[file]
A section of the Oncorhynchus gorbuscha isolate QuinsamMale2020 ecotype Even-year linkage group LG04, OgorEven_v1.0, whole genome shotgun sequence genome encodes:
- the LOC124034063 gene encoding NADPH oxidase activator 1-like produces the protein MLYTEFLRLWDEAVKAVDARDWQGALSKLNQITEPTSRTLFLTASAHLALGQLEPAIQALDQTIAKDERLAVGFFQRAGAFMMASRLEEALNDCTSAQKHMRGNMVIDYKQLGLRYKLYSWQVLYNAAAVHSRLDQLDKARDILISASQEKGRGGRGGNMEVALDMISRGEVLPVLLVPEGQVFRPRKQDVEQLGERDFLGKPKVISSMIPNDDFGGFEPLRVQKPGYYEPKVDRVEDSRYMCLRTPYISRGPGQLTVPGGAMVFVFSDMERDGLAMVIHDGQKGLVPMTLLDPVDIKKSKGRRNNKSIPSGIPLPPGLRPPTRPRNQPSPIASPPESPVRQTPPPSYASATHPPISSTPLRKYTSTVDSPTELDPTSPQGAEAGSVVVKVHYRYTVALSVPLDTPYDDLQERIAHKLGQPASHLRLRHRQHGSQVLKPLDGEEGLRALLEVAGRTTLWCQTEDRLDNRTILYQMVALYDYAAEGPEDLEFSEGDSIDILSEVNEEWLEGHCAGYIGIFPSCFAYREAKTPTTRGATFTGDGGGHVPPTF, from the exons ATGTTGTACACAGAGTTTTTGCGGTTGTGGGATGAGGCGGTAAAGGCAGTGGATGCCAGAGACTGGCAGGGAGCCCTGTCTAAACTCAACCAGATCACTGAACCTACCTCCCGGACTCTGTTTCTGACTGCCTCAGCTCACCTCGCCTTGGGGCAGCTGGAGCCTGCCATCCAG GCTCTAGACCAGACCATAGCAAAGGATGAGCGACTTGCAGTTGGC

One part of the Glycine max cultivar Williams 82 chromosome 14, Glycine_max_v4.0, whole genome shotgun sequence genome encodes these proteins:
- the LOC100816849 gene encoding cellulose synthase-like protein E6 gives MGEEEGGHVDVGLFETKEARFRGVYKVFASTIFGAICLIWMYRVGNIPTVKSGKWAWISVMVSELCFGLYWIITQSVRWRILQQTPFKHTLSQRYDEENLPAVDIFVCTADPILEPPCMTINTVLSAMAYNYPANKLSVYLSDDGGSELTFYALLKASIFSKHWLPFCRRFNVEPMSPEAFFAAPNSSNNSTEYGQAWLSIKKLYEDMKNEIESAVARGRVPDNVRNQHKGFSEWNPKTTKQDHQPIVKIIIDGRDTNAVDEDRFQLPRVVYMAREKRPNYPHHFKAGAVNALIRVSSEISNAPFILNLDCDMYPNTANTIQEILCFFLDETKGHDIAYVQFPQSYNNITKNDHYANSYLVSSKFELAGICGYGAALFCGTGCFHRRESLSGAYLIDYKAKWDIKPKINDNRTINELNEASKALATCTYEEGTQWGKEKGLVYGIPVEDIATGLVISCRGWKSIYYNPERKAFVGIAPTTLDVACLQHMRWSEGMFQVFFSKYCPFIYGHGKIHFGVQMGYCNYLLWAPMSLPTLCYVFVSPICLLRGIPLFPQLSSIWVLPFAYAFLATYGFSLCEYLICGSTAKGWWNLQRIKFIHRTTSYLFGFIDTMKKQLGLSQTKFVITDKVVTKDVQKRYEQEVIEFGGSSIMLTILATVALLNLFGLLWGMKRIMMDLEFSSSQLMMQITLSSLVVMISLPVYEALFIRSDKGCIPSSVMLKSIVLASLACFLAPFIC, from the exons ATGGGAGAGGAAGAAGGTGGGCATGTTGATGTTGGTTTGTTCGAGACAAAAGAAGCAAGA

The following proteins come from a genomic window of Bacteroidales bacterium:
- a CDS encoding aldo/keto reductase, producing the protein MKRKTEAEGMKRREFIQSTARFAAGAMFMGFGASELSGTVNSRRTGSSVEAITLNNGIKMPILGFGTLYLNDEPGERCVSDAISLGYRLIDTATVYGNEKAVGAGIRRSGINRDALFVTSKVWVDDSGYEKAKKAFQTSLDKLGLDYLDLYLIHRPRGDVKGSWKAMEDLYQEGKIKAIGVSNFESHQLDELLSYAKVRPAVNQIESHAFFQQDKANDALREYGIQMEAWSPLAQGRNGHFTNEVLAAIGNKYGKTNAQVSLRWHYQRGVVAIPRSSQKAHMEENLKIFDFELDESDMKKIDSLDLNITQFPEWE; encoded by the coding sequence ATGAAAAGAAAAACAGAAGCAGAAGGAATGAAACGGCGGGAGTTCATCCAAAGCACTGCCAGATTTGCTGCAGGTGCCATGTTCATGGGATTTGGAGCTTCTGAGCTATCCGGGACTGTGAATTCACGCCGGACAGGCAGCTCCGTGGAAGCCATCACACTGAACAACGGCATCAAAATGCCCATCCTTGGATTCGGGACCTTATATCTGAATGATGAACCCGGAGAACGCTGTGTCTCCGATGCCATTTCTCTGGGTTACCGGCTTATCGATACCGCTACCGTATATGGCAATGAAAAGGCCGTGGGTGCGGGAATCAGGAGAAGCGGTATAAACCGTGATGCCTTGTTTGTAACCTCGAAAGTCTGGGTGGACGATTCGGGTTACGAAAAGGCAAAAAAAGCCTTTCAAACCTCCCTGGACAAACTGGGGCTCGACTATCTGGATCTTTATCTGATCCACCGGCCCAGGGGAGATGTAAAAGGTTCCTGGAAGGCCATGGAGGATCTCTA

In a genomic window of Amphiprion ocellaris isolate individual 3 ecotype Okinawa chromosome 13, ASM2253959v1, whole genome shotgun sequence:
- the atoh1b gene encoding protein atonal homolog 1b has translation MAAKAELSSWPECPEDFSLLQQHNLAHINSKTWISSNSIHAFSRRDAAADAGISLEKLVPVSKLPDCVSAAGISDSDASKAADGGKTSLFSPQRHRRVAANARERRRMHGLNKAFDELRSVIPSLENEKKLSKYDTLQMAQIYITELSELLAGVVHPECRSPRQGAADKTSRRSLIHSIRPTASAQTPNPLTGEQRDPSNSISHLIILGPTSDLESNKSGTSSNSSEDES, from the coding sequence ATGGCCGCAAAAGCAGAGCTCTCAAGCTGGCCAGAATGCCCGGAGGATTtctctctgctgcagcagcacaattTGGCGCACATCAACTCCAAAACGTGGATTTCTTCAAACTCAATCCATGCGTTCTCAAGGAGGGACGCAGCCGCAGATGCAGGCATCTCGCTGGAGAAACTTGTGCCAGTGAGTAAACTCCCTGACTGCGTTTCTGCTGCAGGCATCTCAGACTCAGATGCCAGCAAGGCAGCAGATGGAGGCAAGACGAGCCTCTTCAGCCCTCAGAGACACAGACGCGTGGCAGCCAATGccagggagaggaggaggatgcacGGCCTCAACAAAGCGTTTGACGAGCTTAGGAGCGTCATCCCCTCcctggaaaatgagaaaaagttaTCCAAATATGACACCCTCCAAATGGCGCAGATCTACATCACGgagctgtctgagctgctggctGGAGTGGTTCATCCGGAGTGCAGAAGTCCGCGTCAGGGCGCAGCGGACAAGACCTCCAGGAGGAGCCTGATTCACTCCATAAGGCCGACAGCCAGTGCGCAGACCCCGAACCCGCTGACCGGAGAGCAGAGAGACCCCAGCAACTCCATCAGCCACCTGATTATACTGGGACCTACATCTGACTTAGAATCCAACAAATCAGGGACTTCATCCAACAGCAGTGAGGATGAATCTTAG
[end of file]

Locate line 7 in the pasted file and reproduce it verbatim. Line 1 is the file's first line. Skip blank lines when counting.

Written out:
In a genomic window of Amphiprion ocellaris isolate individual 3 ecotype Okinawa chromosome 13, ASM2253959v1, whole genome shotgun sequence: